But now that the coronavirus has hit every aspect of human life, “These protests have become supercharged,” Wong said.

That becomes evident when you look at them.

Coronavirus protests are a global phenomenon

Last weekend saw thousands take to the streets of Germany’s main urban areas, including the capital, Berlin, to demonstrate against the country’s shutdown.

German Chancellor Angela Merkel has received high marks for her government’s response to the coronavirus, keeping the number of confirmed deaths relatively low despite a high number of infections. Part of her success has been the social distancing measures she imposed, which will remain in force until June 5. Still, activists have come out to protest those measures every Saturday — and each week, the demonstrations attract a more and more extreme audience.

On May 16, German intelligence officials saw demonstrators wearing yellow stars — the symbol Jews were forced to wear to identify themselves under the Nazi regime — as well as anti-Semitic banners. Germany’s federal police believes these extremist groups are taking advantage of the chaos to further their own agenda.

But what seems to animate most of the protestors is actually Germany’s success at handling the coronavirus. Since the country is doing well, some don’t see the need to keep the lockdown going.

“They told us this virus was so dangerous that we had to give up all our democratic freedoms,” Sabine Martin, a mother of two who joined her third consecutive protest in Berlin, told the New York Times on Monday. “But we are no fools: Our hospitals are half empty.”

“I’m not afraid of this virus,” she continued. “I’m afraid of the recession.”

Small protests against the lockdown also sprang up around the UK last weekend. But despite their size, the rallies gained some notoriety over the number of vaccine opponents in attendance. Signs held aloft in London’s Hyde Park were emblazoned with such slogans as “anti-vax deserves a voice” and “freedom over fear.”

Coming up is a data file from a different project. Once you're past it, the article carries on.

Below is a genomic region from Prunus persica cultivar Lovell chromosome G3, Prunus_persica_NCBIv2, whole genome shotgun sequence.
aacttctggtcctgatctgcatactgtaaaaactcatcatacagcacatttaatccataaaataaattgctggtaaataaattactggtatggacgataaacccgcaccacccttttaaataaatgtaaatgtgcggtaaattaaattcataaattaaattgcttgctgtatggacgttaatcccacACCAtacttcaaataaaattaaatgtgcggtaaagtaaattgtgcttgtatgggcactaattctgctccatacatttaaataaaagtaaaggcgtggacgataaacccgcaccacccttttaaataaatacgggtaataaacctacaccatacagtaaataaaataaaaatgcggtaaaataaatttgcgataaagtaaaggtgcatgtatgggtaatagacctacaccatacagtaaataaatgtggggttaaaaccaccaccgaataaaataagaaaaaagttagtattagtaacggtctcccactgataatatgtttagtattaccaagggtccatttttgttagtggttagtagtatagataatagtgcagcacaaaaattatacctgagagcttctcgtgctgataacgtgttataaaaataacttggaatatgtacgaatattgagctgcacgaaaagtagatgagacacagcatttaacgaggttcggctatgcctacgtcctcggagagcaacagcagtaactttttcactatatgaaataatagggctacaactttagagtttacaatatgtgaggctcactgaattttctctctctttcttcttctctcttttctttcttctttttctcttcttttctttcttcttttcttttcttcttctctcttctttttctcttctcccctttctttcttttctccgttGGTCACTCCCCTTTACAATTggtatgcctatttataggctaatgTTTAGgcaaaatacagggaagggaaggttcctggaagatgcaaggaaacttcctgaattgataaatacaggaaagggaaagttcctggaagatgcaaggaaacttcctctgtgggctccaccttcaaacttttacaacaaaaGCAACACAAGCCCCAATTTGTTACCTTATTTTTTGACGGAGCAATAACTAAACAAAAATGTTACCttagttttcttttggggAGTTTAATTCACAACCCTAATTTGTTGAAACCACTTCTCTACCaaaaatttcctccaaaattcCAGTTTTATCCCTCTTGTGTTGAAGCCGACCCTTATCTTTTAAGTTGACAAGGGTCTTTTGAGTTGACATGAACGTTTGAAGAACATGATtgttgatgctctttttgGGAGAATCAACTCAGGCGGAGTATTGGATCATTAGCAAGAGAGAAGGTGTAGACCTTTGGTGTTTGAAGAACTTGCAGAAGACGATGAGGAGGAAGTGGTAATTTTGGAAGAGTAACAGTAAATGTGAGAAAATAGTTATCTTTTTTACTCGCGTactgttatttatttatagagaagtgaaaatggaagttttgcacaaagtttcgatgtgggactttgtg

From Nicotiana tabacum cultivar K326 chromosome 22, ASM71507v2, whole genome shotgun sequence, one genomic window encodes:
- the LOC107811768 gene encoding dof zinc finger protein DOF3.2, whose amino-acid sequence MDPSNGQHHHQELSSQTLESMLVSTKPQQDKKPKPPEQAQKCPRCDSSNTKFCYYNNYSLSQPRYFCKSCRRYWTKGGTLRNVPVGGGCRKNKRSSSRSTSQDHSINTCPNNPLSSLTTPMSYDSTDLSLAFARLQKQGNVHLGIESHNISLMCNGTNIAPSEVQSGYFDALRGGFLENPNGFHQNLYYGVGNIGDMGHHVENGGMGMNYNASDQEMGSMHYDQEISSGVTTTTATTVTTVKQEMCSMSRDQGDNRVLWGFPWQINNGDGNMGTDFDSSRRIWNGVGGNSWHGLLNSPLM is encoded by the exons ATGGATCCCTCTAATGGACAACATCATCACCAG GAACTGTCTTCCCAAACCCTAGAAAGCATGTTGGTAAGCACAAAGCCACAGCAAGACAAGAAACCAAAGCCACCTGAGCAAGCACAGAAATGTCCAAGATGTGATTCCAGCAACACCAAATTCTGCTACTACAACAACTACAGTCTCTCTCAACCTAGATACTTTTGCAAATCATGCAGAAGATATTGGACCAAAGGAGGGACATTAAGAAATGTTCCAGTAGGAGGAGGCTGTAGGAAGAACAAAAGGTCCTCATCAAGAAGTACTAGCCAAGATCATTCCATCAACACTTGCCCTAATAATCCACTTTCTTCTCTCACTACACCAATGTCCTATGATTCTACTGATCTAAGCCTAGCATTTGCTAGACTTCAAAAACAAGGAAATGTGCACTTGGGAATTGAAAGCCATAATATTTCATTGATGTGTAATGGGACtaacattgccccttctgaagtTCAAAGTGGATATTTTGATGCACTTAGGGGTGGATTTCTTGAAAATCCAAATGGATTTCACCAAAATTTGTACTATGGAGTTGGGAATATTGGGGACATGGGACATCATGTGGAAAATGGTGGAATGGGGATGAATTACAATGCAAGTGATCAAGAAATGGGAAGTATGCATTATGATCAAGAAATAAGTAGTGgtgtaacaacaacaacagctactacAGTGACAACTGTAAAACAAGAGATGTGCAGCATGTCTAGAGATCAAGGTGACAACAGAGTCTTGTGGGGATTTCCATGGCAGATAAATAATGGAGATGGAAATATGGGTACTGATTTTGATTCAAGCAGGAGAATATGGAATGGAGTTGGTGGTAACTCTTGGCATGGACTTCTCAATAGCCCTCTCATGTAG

Perhaps the most famous demonstrator was Piers Corbyn, the brother of former Labour Party chief Jeremy Corbyn. As police arrested him and 18 others, Piers claimed that “vaccination is not necessary” and espoused the conspiracy theory that the 5G towers the country is installing to speed up mobile services “enhances anyone who’s got illness from Covid, so they work together.”

Piers Corbyn isn’t alone in this view, as nearly 80 towers in the country have been attacked in misguided attempts to stop Covid-19’s spread.

The situation isn’t much better in Latin America, where Bolsonaro — just like Trump — cheers on activists who believe the coronavirus is no big deal and who oppose the strict lockdown measures many state governors in Brazil have implemented. “Unemployment, hunger and misery will be the future of those who support the tyranny of total isolation,” he recently tweeted.

This past Sunday, Bolsonaro joined anti-lockdown protestors outside his offices in Brasilia, the nation’s capital. He ended up taking pictures with some of the demonstrators, and later that day did push-ups with men dressed in military attire.

His appearances at these rallies are meant to not only bolster his populist support but also continue his oft-repeated claim that concerns about the coronavirus are overwrought.

“Above all [people] want freedom, they want democracy, they want respect,” he recently said in an online video.

In nearby Chile, protestors don’t like the lockdowns either, but they’re primarily concerned about the lack of food available to them. On Monday, one of the poorest neighborhoods in the capital, Santiago, saw activists throw rocks at police and burn piles of wood as hunger spiked.

“The last weeks we have had a great demand from neighbors for food,” Sadi Melo, mayor of the El Bosque neighborhood and a member of the opposition Socialist Party, told local radio station BioBio. “We are in a very complex situation of hunger and lack of work.”

In response, local officials said they distributed 2,000 aid packages, but noted it would not be enough to solve the problem. That prompted Chilean President Sebastián Piñera to promise in a nationally televised addressed that his administration would get 2.5 million baskets of food to those who need it.

“We will prioritize the most vulnerable families,” he said.

Put together, the worldwide protests aren’t a united effort. While they mainly tackle lockdowns, they’re also about people’s struggles with the policies, and they provide an opportunity for others to promote their own ideologies. Such a diverse set of grievances will make it much more difficult for governments to satisfy everyone.